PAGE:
Prime Minister Benjamin Netanyahu will hold consultations next week on tightening the national coronavirus lockdown, his office said Saturday, as Israel’s daily case count passed 6,000.
The talks will focus on imposing a “tight and short lockdown that will allow a quick reopening of the economy,” according to the statement from the Prime Minister’s Office.
The Health Ministry was demanding a full shutdown of schools, currently operating normally, and further limitations on businesses, with Health Minister Yuli Edelstein saying Saturday such measures were needed for a two-week period.
But it was unclear whether minister would support the move, with Blue and White signaling it was doubtful further restrictions were useful.
Israel’s third national lockdown came into force last Sunday evening, but has yet to affect rising daily infections, amid reports that many are ignoring the new restrictions.
On Saturday evening, the Health Ministry said 6,004 new coronavirus cases were confirmed the previous day. Along with 2,154 cases recorded since midnight, the number of infections since the pandemic began rose to 433,799.
The death toll stood at 3,384, with some 30 new fatalities. There were 48,701 active cases, including 739 people in serious condition, with 177 of them on ventilators. Another 185 Israelis were in moderate condition and the rest had mild or no symptoms.
Of the 98,034 tests performed Friday, 6.1 percent came back positive.
Meanwhile, Channel 12 News reported that Israeli healthcare providers will start notifying thousands of Israelis that their appointments to receive the first dose of coronavirus vaccine are being delayed, amid concerns of an upcoming shortage and a desire to prioritize second doses for those who’ve already received their first injection.
Israel has reached a pace of 150,000 vaccine injections every day for the past several days, and on Friday officially passed one million vaccinations or some 11 percent of its population — far and away the world leader in vaccinations per capita.
The mass vaccination drive started at the beginning of last week and has so far focused mainly on healthcare workers, those aged over 60, and at-risk groups.
But doses are running out, and officials have been planning a slowdown of first-dose inoculations to prevent second doses from drying up.
Several medicals are already moving to downscale their vaccination operations for the time being, Channel 13 reported, with Ramat Gan’s Sheba Medical Center suspending 24/7 operations on Sunday, and Haifa’s Rambam Medical Center halting all vaccinations later this week.
Officials have said there will be no shortage of second doses for those who’ve gotten their first shots.
Still, data provided some optimism that Israel is well on its way to curbing serious illness, with Professor Ran Balicer, head of innovation at Clalit, Israel’s biggest health services provider, telling Channel 12 that 45% of people in at-risk groups and those over 60 had already been inoculated.
Meanwhile, Israel is reported to be pressing vaccine-making pharmaceutical companies Pfizer and Moderna to speed up the arrival of shipments to Israel. Channel 12 said Netanyahu spoke again over the weekend with Pfizer CEO Albert Bourla, for what the network said was the 13th time, but that no breakthrough had yet been reached on expediting shipments.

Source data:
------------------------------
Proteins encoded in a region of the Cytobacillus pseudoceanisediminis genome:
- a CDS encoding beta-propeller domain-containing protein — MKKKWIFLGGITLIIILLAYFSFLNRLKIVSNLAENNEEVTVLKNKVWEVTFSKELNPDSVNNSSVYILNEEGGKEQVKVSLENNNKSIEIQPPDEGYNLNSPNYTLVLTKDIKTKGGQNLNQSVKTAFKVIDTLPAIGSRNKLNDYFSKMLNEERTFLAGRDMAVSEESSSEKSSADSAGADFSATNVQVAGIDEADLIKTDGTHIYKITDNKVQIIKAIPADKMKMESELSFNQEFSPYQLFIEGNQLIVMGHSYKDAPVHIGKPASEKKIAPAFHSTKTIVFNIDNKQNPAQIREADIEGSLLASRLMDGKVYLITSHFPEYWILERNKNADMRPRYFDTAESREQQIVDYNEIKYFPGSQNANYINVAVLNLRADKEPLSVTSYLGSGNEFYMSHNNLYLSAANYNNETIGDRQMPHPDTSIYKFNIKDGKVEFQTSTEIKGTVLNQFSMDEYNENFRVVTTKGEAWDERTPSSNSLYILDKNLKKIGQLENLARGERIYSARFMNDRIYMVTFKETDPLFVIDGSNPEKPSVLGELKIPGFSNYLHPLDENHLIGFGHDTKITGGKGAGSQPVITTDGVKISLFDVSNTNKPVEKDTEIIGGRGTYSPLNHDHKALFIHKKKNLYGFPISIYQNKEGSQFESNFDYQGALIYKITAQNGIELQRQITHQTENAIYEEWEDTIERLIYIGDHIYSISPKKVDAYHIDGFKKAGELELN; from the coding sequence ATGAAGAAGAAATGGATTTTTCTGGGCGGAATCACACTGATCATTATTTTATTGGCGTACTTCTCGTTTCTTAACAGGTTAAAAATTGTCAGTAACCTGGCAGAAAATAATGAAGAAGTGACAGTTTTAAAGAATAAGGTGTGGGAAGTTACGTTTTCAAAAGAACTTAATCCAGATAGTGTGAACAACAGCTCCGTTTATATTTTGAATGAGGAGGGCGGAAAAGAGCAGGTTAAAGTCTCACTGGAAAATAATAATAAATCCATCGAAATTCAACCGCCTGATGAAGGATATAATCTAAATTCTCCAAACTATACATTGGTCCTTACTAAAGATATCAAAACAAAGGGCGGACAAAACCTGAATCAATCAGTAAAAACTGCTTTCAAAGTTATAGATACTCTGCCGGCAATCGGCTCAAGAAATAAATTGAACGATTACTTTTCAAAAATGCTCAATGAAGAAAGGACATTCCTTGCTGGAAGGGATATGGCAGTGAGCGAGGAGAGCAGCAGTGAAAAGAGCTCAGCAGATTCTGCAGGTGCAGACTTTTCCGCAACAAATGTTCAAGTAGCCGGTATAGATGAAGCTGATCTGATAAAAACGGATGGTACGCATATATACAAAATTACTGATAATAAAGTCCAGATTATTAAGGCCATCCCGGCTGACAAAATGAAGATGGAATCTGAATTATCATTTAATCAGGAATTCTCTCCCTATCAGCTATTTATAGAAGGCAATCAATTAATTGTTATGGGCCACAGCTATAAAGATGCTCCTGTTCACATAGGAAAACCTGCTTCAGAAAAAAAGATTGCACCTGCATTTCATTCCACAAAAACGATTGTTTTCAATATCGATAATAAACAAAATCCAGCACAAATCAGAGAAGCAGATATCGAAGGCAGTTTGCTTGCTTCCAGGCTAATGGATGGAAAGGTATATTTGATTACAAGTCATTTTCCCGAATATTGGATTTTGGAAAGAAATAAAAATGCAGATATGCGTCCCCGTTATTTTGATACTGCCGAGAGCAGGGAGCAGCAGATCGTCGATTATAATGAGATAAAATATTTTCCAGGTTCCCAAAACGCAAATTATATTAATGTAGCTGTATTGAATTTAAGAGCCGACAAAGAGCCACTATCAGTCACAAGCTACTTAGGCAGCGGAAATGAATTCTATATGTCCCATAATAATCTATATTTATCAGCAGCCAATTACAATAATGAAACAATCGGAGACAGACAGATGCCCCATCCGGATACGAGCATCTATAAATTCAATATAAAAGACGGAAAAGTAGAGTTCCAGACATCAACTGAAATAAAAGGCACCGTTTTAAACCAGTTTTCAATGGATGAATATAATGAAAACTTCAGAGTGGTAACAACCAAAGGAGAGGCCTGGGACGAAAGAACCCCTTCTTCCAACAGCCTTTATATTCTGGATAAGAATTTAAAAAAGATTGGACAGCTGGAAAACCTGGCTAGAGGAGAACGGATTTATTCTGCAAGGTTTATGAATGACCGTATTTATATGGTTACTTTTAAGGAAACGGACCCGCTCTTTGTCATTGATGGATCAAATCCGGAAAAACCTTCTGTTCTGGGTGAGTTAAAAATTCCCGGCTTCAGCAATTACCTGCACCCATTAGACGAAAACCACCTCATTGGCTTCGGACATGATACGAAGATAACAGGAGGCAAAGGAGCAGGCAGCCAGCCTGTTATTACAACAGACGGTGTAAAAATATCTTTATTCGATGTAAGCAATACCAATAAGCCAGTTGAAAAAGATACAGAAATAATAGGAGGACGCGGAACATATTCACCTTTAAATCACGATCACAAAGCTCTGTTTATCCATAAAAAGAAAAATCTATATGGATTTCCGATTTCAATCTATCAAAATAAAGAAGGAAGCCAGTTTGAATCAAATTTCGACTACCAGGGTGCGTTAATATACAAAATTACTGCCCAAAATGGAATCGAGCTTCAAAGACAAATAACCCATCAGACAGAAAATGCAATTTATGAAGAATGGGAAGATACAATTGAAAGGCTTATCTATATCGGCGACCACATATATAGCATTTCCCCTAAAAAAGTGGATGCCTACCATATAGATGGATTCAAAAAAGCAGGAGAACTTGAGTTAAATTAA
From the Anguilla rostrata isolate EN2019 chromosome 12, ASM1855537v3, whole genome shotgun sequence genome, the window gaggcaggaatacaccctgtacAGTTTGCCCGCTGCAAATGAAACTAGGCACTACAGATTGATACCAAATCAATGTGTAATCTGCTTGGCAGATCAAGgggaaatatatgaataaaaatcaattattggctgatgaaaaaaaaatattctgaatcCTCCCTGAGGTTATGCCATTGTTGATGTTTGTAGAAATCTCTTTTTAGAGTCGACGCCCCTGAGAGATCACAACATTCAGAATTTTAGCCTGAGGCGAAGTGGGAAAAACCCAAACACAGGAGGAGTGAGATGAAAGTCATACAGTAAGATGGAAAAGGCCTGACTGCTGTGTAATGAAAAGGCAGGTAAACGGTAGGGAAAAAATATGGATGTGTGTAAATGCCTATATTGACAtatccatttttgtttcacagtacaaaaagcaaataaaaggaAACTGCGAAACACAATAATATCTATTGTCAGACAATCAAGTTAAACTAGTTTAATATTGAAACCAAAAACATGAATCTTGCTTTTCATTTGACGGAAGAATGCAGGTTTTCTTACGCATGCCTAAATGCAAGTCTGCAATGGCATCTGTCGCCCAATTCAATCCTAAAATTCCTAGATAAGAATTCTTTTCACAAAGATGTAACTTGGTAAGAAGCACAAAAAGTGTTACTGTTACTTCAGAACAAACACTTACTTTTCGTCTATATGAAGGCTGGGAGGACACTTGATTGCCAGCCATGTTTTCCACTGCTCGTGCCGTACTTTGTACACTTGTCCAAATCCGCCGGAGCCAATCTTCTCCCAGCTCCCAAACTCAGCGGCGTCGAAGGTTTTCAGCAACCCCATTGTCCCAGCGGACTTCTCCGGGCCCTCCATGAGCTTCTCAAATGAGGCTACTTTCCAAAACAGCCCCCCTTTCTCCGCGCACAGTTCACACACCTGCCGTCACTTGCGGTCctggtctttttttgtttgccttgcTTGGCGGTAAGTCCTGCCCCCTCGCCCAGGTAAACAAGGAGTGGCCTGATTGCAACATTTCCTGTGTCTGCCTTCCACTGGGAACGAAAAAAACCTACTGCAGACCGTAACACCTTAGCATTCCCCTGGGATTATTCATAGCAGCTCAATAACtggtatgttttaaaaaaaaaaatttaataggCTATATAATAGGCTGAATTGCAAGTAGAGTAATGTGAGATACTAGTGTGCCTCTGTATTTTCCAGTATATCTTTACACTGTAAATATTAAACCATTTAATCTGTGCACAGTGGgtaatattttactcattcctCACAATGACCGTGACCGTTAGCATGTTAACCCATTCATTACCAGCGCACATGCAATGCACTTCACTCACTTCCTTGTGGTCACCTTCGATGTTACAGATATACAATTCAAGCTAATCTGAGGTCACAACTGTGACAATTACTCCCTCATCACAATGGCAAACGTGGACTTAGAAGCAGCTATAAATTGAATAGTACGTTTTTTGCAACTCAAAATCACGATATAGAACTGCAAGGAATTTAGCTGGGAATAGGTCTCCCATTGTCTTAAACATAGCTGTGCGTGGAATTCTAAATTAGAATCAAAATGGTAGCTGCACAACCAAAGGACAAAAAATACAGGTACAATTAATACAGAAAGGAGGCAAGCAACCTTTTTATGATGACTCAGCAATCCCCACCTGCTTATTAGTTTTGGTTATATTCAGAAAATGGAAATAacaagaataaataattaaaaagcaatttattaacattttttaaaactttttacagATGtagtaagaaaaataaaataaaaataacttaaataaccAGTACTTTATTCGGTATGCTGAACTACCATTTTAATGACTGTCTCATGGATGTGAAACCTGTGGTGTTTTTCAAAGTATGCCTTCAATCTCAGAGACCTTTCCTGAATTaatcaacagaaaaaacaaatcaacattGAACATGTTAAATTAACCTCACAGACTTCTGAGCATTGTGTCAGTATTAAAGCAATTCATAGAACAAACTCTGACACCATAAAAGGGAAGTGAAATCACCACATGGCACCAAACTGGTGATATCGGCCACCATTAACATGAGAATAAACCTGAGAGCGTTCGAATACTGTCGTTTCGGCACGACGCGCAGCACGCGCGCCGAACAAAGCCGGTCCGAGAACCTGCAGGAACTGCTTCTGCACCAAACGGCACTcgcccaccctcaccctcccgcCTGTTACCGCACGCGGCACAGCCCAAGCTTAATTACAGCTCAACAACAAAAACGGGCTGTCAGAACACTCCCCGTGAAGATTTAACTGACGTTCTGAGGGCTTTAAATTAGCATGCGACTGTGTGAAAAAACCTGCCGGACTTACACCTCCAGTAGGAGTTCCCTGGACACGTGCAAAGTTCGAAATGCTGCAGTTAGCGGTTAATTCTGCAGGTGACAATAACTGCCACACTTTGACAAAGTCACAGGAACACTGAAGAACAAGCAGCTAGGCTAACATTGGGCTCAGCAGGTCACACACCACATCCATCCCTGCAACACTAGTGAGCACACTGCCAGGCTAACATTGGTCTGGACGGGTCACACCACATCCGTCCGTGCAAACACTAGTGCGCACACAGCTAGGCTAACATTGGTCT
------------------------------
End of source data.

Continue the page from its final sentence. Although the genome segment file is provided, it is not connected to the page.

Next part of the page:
Amid rising morbidity, Health Ministry Director-General Chezy Levy said Thursday that his office would recommend that the government impose additional restrictions on schools, workplaces and traffic in the coming days.
Speaking in an online press briefing, Levy said he believed the current national lockdown was likely ineffective and that health officials planned to hold a reassessment on the current restrictions.
“We are monitoring the increase in all indices and we are planning further steps that we may need to take in order to reduce the morbidity, firstly by tightening [the lockdown],” Levy warned.
He said the ministry was considering “reducing the number of students, reducing the traffic and reducing the number of employees” allowed in offices.
“We are examining the infection rates and preparing these steps for submission [to the government] if we need to,” he said.
Although set for a two-week period with an option to extend, health officials have already warned the lockdown will likely go on for a month.
The current lockdown rules bar Israelis from entering another person’s home; restrict movement to one kilometer (six-tenths of a mile) from home, with exceptions, such as for vaccinations; shut down commerce (except for essentials), leisure and entertainment; limit public transportation to 50% capacity; and limit workplaces that do not deal with customers face-to-face to 50% capacity. Most schools, however, remain open.
Health authorities believe there is too much movement and traffic several days into the new lockdown, and fear the high morbidity will outpace the efficacy of vaccinations.
“If we continue at this rate of morbidity and fail to reduce it, we will double the number of serious patients, and reach hospital insufficiency, so yes, we think we may have to impose more restrictions,” Levy said.
Speaking to Kan News, Health Minister Yuli Edelstein said that the current restrictions don’t go far enough.
“I do not know of any lockdown in the State of Israel,” Edelstein said. “We went to the cabinet with a proposal for a lockdown and a mix of restrictions came out.”
Speaking at a virtual conference hosted by Ariel University, coronavirus czar Nachman Ash conceded that the current lockdown “is not as effective as the previous ones.” He said that he supported extending the restrictions beyond two weeks.